Patient education managers will be put in a position to try to find money to subsidize their patient education programs, whether through grants or some other means, predicts Sandra Cornett, RN, PhD, program manager for consumer health education at The Ohio State University Medical Center in Columbus.
While hospitals still will provide the needed information following a procedure, much of patient education will be done in a community setting, says Patricia A. Mathews, RN, MA, FHCE, president of Mathews Associates, a consulting firm in Chambersburg, PA. "The job of patient education coordinators within health care systems will be to provide technical support, to provide resources, and to coordinate making sure people are connected," she explains.
For example, the patient education coordinator would find out if the patient belongs to a church with a Parish nurse program that might help him or her manage their chronic health problem. There are many community-based disease prevention and disease management programs, such as a pediatric asthma program implemented through school systems, or the Parish nurse programs in churches that teach people how to manage diabetes and other health problems.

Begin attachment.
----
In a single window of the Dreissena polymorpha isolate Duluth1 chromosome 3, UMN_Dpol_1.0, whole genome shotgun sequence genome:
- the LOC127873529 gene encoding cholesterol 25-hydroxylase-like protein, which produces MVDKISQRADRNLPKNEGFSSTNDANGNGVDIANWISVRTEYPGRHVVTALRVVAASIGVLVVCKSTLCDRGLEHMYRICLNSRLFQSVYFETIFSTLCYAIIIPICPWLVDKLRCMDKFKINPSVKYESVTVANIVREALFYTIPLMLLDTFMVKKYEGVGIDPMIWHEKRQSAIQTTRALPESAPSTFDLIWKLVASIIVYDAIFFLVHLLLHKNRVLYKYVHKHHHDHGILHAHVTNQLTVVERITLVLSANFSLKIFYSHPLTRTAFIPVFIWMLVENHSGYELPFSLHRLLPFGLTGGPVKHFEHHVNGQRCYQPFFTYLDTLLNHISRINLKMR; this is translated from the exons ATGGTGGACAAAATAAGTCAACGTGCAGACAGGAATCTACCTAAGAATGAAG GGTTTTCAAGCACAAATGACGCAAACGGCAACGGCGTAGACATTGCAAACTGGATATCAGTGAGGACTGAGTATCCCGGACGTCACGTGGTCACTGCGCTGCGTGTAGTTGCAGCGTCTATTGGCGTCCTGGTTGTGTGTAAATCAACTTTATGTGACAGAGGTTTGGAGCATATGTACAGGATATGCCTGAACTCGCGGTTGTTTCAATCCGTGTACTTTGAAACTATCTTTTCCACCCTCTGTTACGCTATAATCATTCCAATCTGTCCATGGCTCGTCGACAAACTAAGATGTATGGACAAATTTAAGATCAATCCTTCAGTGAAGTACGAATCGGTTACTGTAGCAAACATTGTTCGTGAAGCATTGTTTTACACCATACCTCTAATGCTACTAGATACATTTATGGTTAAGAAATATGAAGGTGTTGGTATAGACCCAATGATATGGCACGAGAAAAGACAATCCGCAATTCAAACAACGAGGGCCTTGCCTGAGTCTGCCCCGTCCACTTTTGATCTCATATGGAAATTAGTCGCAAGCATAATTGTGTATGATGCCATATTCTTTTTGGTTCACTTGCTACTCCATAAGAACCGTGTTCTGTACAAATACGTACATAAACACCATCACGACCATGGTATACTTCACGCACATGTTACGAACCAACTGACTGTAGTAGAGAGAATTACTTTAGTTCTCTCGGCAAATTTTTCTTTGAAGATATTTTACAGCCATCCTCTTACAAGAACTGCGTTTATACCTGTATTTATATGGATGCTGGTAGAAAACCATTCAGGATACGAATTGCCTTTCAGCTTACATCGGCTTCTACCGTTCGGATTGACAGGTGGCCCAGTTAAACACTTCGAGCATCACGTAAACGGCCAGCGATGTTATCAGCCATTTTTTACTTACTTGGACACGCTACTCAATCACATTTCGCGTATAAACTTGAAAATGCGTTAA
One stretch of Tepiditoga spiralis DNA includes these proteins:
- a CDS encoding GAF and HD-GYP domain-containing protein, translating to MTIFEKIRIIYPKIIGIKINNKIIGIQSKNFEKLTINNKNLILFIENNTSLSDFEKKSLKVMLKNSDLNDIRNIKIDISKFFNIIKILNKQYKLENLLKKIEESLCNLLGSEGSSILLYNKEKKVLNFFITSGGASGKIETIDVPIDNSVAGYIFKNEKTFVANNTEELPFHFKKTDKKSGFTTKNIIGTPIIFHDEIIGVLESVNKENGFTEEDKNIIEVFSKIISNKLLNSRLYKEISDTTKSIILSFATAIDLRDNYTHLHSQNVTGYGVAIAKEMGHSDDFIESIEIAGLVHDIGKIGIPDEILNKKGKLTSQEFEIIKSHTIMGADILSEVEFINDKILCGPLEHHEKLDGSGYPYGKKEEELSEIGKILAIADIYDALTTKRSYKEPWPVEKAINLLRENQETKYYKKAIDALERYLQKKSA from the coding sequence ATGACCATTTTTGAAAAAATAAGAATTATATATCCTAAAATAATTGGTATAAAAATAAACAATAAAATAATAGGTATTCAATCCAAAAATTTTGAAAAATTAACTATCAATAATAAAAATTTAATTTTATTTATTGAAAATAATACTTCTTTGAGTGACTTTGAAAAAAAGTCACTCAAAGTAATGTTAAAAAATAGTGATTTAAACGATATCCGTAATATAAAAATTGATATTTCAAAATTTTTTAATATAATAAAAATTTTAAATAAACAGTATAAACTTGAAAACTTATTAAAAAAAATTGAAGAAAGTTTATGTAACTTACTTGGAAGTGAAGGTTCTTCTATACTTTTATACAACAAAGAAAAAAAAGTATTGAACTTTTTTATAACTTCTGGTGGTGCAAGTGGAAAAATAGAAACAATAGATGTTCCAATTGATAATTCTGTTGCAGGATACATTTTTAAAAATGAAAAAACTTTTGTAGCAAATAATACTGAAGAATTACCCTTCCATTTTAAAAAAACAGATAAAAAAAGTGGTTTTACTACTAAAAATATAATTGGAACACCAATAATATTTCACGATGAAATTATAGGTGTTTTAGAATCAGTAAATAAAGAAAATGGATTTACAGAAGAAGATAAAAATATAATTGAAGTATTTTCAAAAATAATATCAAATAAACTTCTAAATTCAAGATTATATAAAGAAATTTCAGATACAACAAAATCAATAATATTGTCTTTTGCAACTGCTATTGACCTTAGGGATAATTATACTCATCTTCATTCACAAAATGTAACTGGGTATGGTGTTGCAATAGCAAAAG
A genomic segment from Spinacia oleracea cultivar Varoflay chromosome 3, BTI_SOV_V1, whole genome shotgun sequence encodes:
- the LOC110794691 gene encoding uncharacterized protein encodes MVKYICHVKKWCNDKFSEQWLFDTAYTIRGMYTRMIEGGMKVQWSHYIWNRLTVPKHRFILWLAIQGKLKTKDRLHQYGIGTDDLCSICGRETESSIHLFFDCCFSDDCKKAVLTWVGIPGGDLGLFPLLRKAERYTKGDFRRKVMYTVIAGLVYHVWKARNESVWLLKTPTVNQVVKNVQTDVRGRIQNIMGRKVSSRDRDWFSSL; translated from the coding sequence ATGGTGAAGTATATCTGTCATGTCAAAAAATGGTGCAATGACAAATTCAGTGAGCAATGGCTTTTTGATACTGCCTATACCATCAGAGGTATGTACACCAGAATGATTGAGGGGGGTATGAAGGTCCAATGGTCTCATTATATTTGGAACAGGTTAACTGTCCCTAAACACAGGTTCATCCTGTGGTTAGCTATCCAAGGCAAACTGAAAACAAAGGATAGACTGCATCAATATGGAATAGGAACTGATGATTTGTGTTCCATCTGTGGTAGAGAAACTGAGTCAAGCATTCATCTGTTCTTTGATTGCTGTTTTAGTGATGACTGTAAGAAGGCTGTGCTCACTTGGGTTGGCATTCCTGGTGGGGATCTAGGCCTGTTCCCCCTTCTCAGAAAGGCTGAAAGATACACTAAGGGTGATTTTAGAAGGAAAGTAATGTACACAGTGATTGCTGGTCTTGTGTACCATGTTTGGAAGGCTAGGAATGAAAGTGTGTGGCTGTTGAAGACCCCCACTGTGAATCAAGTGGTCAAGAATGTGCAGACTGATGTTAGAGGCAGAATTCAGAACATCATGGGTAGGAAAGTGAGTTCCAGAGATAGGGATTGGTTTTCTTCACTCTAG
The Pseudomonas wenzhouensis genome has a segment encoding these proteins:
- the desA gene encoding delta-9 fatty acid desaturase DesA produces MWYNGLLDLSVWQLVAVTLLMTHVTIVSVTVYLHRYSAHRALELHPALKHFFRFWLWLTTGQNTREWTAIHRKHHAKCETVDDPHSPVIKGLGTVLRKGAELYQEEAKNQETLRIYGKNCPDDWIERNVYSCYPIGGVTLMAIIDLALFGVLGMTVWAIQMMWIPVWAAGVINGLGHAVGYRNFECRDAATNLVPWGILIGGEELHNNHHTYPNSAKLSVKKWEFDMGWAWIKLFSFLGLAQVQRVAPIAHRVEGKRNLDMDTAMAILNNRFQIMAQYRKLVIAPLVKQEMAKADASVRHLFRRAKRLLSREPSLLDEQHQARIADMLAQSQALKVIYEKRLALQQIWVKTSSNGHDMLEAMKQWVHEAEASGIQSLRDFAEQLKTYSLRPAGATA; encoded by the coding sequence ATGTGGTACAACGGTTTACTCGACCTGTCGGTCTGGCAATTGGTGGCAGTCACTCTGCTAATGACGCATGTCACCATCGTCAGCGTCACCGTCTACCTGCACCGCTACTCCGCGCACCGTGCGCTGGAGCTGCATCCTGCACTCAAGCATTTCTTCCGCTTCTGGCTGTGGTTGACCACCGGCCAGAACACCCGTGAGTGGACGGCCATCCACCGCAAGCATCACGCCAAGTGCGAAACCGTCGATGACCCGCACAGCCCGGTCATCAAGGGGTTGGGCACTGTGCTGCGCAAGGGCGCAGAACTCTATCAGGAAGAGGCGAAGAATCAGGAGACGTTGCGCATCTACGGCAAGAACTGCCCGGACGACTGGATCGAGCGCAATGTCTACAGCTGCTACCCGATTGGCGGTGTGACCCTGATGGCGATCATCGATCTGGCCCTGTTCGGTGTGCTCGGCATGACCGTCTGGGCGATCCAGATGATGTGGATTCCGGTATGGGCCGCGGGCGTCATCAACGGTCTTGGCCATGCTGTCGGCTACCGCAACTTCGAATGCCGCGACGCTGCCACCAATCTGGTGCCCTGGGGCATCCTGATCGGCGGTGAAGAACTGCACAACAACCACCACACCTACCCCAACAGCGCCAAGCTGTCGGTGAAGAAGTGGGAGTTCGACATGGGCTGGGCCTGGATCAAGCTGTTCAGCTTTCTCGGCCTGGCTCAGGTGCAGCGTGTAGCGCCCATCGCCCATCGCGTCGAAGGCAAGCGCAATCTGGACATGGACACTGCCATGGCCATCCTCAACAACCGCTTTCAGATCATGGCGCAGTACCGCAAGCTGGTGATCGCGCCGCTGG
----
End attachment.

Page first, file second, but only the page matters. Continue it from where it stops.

In addition, payers are beginning to shift some of the cost back to the patient, says Mathews. Therefore, patient education managers will need to help patients make informed decisions. "There will be more questions to be answered because patients will want to make the right choice. Cost will be a factor in those decisions, so people will need more guidance so cost won’t be the deciding factor," explains Mathews.
Unfortunately, as money becomes tighter, community outreach programs aimed at high-risk groups often are discontinued. In turn, these patients begin to use the emergency department (ED) as their primary source of care. "We had great hopes with the onset of managed care that there would be incentives to creating alternative sources of health care to keep people out of the ED, but we are now seeing folks back again," says Stallings.